MONTGOMERY, Ala. — This week is National Crime Victims’ Rights Week and law enforcement officials are reminding the public that if you “see something, say something” by calling them or Crime Stoppers.

Police chiefs from across the state met with Crime Stoppers and media Monday to talk about the importance of public information in solving crimes.

Brundidge Police Chief Sam Green says the job of law enforcement often goes beyond the crime scene.

“I think it’s very important not just to solve crimes but also help the family with healing, the healing process, and also let them know that they’re not forgotten,” Green said.

Jennifer Grantham is the Executive Director for Victims of Crime and Leniency (VOCAL). She hopes to help the healing process and shed light on the lasting impact of crime.

Every year, VOCAL sets up white crosses by the state Capitol, each one representing a homicide victim from the year before.

“I hope the impact is that they stop and they think about the victim and what the victim has to go through and the families that are left behind. It’s never over for them,” Grantham said.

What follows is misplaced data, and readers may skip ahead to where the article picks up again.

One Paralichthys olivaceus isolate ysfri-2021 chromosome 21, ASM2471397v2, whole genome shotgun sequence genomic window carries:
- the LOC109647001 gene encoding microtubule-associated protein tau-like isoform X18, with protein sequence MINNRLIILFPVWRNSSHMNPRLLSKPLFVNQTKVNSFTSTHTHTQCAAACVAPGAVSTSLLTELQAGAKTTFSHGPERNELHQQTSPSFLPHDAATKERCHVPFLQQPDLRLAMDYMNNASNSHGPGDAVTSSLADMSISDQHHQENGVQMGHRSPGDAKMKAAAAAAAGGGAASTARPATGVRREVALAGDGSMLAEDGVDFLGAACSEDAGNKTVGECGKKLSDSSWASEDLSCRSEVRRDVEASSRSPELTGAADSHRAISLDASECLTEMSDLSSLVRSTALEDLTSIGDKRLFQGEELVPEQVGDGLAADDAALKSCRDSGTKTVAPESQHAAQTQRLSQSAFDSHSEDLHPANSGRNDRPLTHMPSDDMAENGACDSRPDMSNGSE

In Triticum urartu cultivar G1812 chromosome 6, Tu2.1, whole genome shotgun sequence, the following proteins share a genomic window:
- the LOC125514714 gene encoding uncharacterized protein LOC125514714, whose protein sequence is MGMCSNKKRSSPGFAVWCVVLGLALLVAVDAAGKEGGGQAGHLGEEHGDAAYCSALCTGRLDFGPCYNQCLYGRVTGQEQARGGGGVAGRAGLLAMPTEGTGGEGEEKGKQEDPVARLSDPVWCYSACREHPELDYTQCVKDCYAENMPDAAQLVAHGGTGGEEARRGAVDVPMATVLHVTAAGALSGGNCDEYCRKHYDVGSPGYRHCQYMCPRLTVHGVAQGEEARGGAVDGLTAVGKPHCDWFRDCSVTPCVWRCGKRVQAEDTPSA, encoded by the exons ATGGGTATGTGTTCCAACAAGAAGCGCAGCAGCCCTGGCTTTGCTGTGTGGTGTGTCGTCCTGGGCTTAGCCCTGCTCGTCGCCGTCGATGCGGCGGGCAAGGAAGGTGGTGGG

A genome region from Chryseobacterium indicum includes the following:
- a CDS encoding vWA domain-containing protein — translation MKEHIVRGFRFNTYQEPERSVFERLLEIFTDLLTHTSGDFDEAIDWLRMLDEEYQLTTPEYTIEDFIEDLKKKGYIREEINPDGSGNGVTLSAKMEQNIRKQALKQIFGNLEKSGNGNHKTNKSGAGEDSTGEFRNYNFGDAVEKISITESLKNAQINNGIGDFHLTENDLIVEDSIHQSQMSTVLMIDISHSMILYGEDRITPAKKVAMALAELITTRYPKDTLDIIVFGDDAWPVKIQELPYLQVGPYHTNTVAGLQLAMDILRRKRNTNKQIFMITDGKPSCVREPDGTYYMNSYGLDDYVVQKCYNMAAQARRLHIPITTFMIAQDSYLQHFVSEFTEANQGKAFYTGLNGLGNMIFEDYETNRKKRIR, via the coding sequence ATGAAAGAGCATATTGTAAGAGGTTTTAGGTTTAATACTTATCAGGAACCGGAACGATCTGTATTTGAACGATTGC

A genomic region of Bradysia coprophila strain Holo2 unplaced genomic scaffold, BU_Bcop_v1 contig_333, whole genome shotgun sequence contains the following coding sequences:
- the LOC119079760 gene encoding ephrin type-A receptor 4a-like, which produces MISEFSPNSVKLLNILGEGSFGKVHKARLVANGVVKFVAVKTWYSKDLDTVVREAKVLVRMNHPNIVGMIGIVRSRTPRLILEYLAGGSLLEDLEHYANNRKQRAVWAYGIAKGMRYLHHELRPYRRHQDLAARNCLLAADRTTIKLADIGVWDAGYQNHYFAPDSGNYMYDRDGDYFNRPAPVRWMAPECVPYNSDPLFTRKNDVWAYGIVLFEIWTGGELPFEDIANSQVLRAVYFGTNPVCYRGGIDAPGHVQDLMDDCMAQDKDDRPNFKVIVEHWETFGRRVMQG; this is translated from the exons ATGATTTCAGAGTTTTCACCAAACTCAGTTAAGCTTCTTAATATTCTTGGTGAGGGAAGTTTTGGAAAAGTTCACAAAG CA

Grantham says there are typically between 300 to 350 homicides each year in Alabama — every cross calling attention to the human toll.

“They didn’t ask to be victims. They didn’t ask to die. It’s important that we remember them and the price that they paid and the price that their family still pays,” Grantham said.

Ed and Eileen Carlson are visiting Montgomery from Birmingham. They say crime in their own city has made them think twice before going out.

“It’s just heartbreaking, to hear every day, young people, children, innocent children hit by stray bullets, and you know it really gives us pause before we go downtown,” Eileen Carlson said.

VOCAL will be having a vigil at 7 p.m. Friday outside the Attorney General’s office to remember those lost to crime in the state.